KSU AGRONOMY eUpdated – The following is a summary of “Managing Spring Planted Cover Crops for Livestock Grazing under Dryland Conditions in the High Plains Region”, a fact sheet produced in collaboration with extension specialists and research scientists at K-State, Colorado State University, and University of Nebraska. The comprehensive publication details recommended practices for species selection, adjusting stocking rates, and grazing management. The entire fact sheet can be viewed and downloaded at https://www.bookstore.ksre.ksu.edu/pubs/MF3443.pdf.
- Cool-season species should be chosen for spring planted cover crops to optimize growth and take advantage of winter and early spring moisture.
- Cool-season grasses tend to dominate, often to the detriment of other species, when planting cover crop mixtures in the spring.
- Yield variability is high when growing cover crops under dryland conditions in the High Plains Region ranging from under 1,000 lbs/ac in dry years to almost 5,000 lb/ac in wet years.
- Stocking rates must be flexible because of the large year-to-year variability in cover crop productivity.
- Spring planted cover crops can provide an average of 30 to 45 days of grazing.
- Start grazing spring planted cover crops when they reach 6 to 8 inches of growth to take advantage of their high nutrient content and palatability.
Selection of Species
Determining what to plant can be a daunting task with all of the varied species available for use as cover crops. For Kansas and Nebraska producers, local Land Grant Universities and the Midwest Cover Crops Council have developed a decision tool to help select species based on specified goals. When cover crops are grazed, one needs to choose species that will not only benefit soil health but will also be palatable and safe as forage for livestock. Fortunately, many of the species currently recommended for use as cover crops are also good for forage production. Factors such as nutritive content and potential toxicities must be considered.
While a number of potential problems can occur with various forages, most can be managed. The most frequent problem is the accumulation of nitrates that is common with oats and brassicas but can occur in a variety of species under certain growing and management conditions. Prussic acid is another toxicity to beware of when grazing, particularly with sorghums, but these species are less common in spring planted mixtures. Refer to publications on nitrate (CSU or KSU fact sheets) and prussic acid (CSU or KSU fact sheets) toxicities for more information. For a more complete overview of forage crops with potential toxicities, please see the publication Grazing Management: Toxic Plants.
For spring planted cover crops, most, if not all, of the species planted should be classified as cool-season in order to be able to plant early and take advantage of winter and early spring moisture. Species that fall into this category include the small grains (e.g. wheat, barley, oats, triticale, and cereal rye), brassicas (e.g. turnip, rapeseed/canola, and radish), and legumes (e.g. field/winter peas, winter lentils, vetch, and sweetclover).
Complex mixtures of 6 or more species, often referred to as “cocktails,” are commonly recommended. The benefits of cocktails relative to single species or simple mixtures of 2 to 4 species depend on your specific management goals. Competitive cool-season grass species tend to be the highest biomass producers, which can optimize weed control and forage production. Mixtures are often used for benefits other than biomass production, such as providing nitrogen fixation by including legumes or soil pest suppression by including brassicas. From a grazing perspective, mixtures can produce forage with a range of palatability that can provide benefits and limitations.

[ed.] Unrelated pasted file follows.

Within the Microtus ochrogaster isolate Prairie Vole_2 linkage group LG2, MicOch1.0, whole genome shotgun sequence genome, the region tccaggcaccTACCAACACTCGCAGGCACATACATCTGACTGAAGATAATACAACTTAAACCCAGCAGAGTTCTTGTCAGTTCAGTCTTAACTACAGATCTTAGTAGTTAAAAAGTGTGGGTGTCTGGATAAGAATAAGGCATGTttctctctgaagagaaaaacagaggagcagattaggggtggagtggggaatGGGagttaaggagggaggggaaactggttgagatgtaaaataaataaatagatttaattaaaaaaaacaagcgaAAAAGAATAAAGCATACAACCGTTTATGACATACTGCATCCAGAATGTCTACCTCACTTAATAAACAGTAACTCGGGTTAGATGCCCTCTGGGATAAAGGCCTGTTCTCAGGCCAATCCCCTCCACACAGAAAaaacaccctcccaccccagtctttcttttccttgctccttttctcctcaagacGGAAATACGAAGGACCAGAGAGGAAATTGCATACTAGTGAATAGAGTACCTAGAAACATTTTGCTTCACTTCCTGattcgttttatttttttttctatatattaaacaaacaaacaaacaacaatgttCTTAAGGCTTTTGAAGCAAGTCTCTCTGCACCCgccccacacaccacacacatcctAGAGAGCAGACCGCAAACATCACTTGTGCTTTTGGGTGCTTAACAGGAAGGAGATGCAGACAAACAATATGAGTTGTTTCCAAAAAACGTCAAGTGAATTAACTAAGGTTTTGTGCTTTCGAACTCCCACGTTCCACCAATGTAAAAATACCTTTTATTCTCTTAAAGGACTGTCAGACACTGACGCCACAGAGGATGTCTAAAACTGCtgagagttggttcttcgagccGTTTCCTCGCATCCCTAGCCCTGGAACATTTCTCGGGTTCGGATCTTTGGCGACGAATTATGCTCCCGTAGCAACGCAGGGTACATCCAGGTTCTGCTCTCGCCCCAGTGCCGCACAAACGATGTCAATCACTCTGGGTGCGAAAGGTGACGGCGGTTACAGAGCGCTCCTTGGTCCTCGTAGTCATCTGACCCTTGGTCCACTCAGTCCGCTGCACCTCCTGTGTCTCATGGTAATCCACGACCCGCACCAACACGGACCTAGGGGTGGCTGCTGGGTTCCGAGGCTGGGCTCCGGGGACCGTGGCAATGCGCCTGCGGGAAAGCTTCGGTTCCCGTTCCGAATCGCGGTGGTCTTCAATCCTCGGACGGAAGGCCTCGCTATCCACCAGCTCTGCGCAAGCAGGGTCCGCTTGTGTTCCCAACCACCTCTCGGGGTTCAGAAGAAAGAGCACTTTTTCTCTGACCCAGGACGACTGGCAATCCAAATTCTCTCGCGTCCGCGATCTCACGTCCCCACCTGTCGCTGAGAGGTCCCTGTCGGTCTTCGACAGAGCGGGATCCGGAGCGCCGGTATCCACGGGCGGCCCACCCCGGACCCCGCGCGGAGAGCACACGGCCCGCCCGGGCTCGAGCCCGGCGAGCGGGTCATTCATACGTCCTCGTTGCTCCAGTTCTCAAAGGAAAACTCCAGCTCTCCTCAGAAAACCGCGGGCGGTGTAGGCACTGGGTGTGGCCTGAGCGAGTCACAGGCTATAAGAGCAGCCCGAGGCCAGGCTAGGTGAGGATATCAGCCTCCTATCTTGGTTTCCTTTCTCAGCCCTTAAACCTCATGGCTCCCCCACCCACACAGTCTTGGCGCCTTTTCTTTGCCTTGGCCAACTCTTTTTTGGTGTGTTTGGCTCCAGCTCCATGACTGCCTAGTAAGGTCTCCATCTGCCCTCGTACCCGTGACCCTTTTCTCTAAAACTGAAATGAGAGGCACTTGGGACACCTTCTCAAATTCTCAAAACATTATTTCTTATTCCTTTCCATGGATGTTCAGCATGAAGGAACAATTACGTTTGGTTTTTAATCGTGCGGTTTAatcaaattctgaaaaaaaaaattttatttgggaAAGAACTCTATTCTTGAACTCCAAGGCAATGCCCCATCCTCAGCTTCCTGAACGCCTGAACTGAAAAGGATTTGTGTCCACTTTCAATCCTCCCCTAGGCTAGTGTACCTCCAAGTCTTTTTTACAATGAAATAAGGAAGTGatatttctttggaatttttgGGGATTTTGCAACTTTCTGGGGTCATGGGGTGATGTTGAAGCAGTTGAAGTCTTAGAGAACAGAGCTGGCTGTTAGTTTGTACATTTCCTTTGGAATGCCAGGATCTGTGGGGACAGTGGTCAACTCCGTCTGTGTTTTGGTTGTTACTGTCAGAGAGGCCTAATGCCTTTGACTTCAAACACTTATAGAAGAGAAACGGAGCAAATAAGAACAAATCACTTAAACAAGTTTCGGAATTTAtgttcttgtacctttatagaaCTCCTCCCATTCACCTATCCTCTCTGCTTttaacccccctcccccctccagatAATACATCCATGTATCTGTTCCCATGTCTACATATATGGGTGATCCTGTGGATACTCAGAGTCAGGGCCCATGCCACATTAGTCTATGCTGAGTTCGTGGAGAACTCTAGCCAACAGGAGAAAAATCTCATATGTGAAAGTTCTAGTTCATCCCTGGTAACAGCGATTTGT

Variability in Forage Production
Forage productivity will vary from year-to-year under dryland conditions, which makes this one of the biggest challenges facing producers that graze cover crops in the High Plains Region because stocking rates will need to be adjusted annually.
Producers have several options to manage this variability in forage production. A flexible herd size where animals can be added or subtracted based on a given year’s productivity is the ideal situation. If it is difficult to adjust herd size, then the number of days a field can be grazed will have to be shortened or lengthened to achieve residue goals. In reality, expect to graze spring planted cover crops for about 30 days in most years. This resource should be viewed as supplemental forage during the late spring and early summer to help relieve dependence on other forage resources such as native rangeland and baled hay. In most years, native pasture growth is sufficient for turn-out when cool-season cover crops near maturity. High stocking rates can help suppress stem elongation and heading, but producers need to be careful to not overgraze and leave sufficient residue for soil health benefits.
As a final note, in years with minimal precipitation and forage productivity (i.e. ~1,000 lbs/ac or less), the best choice might be to not graze at all if your primary goal is soil protection. Ideally, you want to maintain a minimum of 30% ground cover, and approximately 1,000 lbs/ac is needed to achieve that goal.